May 25, 1979:


I saw an ad in the LA Times for a singles party in Santa Monica on Saturday night of Memorial Day weekend. I parked my car outside the entrance and waited to see who was going in. Most of the people looked older than me. I thought about leaving but decided to go in anyway. I met Inez Terumi Ikkanda that night. When I met her, I wasn’t looking for an “Asian” woman. It just happened. She was thirty-six, I was twenty-eight, and we started dating. I wasn’t sure if I liked her at first but I did feel comfortable around her and I could just be myself. It was similar to the feeling I had when I first met Laureen. I even stopped “swinging.”

On our second date, we went to the Norton Simon Museum in Pasadena. I tried to hold her hand as we walked around but she resisted. I didn’t like being rejected like that and made up my mind that this was our last date. Then I thought, Maybe I should give you another chance. So we went on a third date in Westwood. That seemed to go a little better.



The next weekend we drove down to San Diego for the day. We had a picnic lunch in Balboa Park. It was a beautiful summer day. We were lying in the grass, and I kissed her for the first time. She really warmed up after that. Later that night when we got back to her apartment we made love. Falling in love with her was different than it was with Laureen. I was more mature now and ready to settle down. We got married eight months later on January 5, 1980.



I spent the next two years trying to make a living teaching golf while Inez taught at Paul Revere Junior High in Pacific Palisades. We rented a condo in Redondo Beach. Finally I decided to get a real job answered an ad in the LA Times from a search firm looking for an account executive. When I arrived at the intereview I was shocked to meet Mary MacAdam, the woman I met on the flight to Honolulu back in 1975. She was interviewing to fill a vacacy in the mailing-list division in the LA office for R.L. Polk & Co. She hired me on the spot and I spent the next nine years working for them.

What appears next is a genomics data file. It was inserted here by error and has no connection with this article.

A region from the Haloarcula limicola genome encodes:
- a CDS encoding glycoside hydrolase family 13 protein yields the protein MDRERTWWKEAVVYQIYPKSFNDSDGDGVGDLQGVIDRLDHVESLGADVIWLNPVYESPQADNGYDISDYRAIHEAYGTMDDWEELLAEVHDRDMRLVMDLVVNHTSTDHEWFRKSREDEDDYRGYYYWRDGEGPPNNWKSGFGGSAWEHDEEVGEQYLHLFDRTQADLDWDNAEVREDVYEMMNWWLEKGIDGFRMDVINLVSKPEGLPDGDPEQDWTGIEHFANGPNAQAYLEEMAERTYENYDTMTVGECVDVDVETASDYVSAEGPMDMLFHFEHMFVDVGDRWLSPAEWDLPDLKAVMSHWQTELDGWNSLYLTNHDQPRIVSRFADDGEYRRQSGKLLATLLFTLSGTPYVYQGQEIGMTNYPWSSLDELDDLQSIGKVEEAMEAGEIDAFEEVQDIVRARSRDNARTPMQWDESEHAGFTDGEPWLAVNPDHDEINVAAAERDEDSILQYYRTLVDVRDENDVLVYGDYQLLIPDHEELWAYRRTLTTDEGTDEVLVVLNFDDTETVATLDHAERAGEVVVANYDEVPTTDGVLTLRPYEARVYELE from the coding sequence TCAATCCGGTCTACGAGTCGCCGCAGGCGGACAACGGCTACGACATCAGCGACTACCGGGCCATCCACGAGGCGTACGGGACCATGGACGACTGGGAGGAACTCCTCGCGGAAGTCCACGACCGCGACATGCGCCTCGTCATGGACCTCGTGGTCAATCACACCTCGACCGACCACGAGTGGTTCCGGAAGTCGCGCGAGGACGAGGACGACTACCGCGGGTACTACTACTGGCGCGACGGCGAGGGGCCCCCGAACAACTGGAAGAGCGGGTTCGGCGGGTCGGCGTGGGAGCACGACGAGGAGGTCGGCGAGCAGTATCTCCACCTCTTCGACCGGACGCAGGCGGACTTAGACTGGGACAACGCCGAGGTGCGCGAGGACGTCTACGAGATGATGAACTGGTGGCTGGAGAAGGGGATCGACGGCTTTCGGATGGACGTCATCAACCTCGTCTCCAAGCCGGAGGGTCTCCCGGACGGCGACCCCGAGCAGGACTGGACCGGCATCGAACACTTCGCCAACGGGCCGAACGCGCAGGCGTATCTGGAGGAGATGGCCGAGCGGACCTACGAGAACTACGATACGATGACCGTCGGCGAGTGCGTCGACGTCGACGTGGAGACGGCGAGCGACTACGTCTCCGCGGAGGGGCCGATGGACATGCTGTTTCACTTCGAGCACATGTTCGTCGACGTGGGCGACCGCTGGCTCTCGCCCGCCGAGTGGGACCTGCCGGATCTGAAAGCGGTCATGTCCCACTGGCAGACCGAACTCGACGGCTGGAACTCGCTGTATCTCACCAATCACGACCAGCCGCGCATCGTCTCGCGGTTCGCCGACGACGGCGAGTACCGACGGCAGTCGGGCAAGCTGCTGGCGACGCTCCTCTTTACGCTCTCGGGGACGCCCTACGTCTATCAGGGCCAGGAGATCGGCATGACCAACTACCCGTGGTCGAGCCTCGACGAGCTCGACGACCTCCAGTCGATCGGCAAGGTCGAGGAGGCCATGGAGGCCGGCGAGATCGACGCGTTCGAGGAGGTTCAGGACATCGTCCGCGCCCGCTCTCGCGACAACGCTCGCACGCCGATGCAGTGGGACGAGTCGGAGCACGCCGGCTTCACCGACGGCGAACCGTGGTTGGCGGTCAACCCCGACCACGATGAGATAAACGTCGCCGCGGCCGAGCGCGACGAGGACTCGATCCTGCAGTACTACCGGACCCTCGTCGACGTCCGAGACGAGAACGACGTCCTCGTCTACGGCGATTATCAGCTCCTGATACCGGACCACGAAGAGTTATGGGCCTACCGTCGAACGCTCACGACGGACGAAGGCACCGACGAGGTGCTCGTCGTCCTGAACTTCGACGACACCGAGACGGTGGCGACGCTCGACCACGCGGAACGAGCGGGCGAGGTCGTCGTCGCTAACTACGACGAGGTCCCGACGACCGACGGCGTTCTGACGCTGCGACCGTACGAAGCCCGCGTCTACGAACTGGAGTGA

When you are old and grey and full of sleep,

And nodding by the fire, take down this book,

And slowly read, and dream of the soft look

Your eyes had once, and of their shadows deep;


How many loved your moments of glad grace,

And loved your beauty with love false or true,

But one man loved the pilgrim soul in you,

And loved the sorrows of your changing face;


And bending down beside the glowing bars,

Murmur, a little sadly, how Love fled

And paced upon the mountains overhead

And hid his face amid a crowd of stars.


When You Are Old ~William Butler Yeats






Montauk Dorm, Southampton College, Friday, May 21, 1971 9:00 a.m., The Second Time Around:


Ilay next to Laureen, thinking, If I am really back here in 1971, will I be able to change anything? All these years I had blamed her for ending our relationship when it was my own doing. Now I had the opportunity to at least try to alter our past and prevent her dying from cancer. I must have dozed off, because when I awoke again, the sun was glaring in the room, and I could hear people rustling around the suite.

The alarm clock showed nine a.m. I gently shook Laureen’s shoulder. She opened her eyes and smiled sleepily. “Good morning. What time is it?”

I wasn’t prepared to hear the sound of her soft-spoken, velvety voice and strong Hawaiian accent after all these years. I thought it almost amusing that in her mind nothing had changed since we went to bed last night, having no idea who I really was or what I really was. I guessed I should thank the Senior Citizen Time Travel Project that I didn’t arrive here in my ninety-two-year-old body. I only looked about sixty-five when I left 2043 because of age reversing drugs. Just imagine if she saw the sixty-five-year-old me lying next to her instead of the twenty-year-old Jeffrey she went to bed with last night. Now that would take some explaining! Laureen had no idea about tomorrow, next week, next month, or next year.